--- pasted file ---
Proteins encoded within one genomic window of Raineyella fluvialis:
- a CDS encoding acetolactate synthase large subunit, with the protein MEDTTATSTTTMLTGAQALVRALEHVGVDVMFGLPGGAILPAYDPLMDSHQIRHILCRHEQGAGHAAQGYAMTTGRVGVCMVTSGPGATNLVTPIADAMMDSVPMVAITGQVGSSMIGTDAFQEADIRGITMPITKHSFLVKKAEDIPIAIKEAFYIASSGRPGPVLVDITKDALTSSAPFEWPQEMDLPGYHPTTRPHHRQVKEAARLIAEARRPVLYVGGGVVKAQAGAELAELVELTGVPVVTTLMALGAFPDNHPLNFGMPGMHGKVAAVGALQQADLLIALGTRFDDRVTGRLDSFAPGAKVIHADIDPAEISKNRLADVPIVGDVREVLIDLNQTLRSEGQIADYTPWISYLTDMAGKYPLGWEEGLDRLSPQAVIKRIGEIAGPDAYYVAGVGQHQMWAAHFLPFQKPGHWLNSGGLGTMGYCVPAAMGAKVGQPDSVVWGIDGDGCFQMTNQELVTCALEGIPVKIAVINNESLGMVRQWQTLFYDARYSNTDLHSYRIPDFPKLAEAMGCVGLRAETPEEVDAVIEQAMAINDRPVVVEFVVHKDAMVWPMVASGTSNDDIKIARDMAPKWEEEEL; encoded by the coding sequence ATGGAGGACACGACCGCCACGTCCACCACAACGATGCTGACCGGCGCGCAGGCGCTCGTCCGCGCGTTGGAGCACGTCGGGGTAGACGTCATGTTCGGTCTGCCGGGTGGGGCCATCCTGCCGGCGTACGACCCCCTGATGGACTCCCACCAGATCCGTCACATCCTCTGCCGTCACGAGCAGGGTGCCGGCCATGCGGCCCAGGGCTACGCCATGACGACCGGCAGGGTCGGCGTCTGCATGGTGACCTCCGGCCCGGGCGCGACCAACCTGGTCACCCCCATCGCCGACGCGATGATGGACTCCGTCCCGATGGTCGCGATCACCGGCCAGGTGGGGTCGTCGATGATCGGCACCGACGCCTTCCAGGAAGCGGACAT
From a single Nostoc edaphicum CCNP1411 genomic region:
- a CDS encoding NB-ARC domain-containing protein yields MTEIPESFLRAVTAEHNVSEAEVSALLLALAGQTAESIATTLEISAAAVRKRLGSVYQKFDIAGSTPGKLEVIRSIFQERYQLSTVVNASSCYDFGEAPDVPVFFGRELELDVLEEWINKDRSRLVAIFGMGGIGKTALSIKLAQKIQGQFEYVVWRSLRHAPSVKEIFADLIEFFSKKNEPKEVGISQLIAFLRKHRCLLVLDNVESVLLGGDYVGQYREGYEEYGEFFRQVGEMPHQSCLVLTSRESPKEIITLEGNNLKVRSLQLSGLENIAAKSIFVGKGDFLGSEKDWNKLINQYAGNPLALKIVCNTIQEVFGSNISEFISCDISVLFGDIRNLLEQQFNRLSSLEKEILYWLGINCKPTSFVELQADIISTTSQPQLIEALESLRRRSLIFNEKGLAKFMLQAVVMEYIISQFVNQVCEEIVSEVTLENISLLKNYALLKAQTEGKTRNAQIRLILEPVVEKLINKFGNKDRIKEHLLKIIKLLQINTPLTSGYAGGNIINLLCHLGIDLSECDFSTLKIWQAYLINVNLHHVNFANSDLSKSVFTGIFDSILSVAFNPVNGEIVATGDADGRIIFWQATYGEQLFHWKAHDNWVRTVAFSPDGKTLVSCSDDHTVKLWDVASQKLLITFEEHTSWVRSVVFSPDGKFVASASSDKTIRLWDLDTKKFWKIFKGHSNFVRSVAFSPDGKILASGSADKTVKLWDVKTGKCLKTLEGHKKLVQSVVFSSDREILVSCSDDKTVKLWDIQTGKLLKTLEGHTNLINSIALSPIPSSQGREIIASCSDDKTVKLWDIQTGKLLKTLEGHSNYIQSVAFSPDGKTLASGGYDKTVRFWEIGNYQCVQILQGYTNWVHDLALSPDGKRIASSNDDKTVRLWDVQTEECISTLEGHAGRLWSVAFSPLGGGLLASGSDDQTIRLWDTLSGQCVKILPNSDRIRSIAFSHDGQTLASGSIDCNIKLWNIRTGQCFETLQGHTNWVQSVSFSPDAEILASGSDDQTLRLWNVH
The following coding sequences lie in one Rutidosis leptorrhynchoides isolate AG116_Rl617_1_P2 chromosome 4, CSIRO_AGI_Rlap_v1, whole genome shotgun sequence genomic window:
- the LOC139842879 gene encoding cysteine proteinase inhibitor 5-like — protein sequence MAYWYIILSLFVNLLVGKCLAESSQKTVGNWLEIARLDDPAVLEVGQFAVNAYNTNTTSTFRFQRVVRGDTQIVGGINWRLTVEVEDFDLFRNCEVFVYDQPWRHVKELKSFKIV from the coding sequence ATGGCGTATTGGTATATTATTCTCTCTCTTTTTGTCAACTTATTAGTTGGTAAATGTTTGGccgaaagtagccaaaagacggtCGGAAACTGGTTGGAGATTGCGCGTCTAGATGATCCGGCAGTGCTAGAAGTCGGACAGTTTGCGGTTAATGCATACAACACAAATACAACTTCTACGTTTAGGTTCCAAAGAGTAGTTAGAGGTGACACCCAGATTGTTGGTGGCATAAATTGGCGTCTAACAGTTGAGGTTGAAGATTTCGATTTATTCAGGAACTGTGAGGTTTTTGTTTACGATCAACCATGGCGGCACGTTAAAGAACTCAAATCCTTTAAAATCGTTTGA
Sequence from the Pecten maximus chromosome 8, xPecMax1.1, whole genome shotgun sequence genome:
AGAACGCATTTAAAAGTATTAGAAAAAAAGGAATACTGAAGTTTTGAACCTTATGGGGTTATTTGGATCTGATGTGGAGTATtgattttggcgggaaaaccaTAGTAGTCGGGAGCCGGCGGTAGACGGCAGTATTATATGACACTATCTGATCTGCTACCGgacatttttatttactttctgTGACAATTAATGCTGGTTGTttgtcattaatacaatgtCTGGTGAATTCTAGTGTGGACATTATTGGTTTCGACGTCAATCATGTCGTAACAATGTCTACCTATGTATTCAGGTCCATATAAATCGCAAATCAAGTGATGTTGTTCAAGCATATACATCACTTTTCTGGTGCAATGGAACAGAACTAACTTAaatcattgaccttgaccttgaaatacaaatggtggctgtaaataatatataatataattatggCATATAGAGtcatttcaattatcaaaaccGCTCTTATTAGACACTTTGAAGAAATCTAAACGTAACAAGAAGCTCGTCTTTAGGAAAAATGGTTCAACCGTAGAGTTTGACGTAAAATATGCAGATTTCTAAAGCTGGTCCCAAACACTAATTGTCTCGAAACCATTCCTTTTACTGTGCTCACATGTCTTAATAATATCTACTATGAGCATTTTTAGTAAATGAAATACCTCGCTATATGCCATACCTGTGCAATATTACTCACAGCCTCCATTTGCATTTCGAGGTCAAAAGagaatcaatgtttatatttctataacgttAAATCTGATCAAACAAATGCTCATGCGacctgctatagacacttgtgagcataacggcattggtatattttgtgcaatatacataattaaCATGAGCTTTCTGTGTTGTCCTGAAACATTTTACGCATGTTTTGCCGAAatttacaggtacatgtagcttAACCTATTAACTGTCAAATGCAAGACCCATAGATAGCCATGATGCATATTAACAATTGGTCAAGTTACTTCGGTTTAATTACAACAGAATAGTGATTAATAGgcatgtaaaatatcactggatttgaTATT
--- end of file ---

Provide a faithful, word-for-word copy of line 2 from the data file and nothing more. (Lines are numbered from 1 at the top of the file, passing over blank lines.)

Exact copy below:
- a CDS encoding acetolactate synthase large subunit, with the protein MEDTTATSTTTMLTGAQALVRALEHVGVDVMFGLPGGAILPAYDPLMDSHQIRHILCRHEQGAGHAAQGYAMTTGRVGVCMVTSGPGATNLVTPIADAMMDSVPMVAITGQVGSSMIGTDAFQEADIRGITMPITKHSFLVKKAEDIPIAIKEAFYIASSGRPGPVLVDITKDALTSSAPFEWPQEMDLPGYHPTTRPHHRQVKEAARLIAEARRPVLYVGGGVVKAQAGAELAELVELTGVPVVTTLMALGAFPDNHPLNFGMPGMHGKVAAVGALQQADLLIALGTRFDDRVTGRLDSFAPGAKVIHADIDPAEISKNRLADVPIVGDVREVLIDLNQTLRSEGQIADYTPWISYLTDMAGKYPLGWEEGLDRLSPQAVIKRIGEIAGPDAYYVAGVGQHQMWAAHFLPFQKPGHWLNSGGLGTMGYCVPAAMGAKVGQPDSVVWGIDGDGCFQMTNQELVTCALEGIPVKIAVINNESLGMVRQWQTLFYDARYSNTDLHSYRIPDFPKLAEAMGCVGLRAETPEEVDAVIEQAMAINDRPVVVEFVVHKDAMVWPMVASGTSNDDIKIARDMAPKWEEEEL; encoded by the coding sequence ATGGAGGACACGACCGCCACGTCCACCACAACGATGCTGACCGGCGCGCAGGCGCTCGTCCGCGCGTTGGAGCACGTCGGGGTAGACGTCATGTTCGGTCTGCCGGGTGGGGCCATCCTGCCGGCGTACGACCCCCTGATGGACTCCCACCAGATCCGTCACATCCTCTGCCGTCACGAGCAGGGTGCCGGCCATGCGGCCCAGGGCTACGCCATGACGACCGGCAGGGTCGGCGTCTGCATGGTGACCTCCGGCCCGGGCGCGACCAACCTGGTCACCCCCATCGCCGACGCGATGATGGACTCCGTCCCGATGGTCGCGATCACCGGCCAGGTGGGGTCGTCGATGATCGGCACCGACGCCTTCCAGGAAGCGGACAT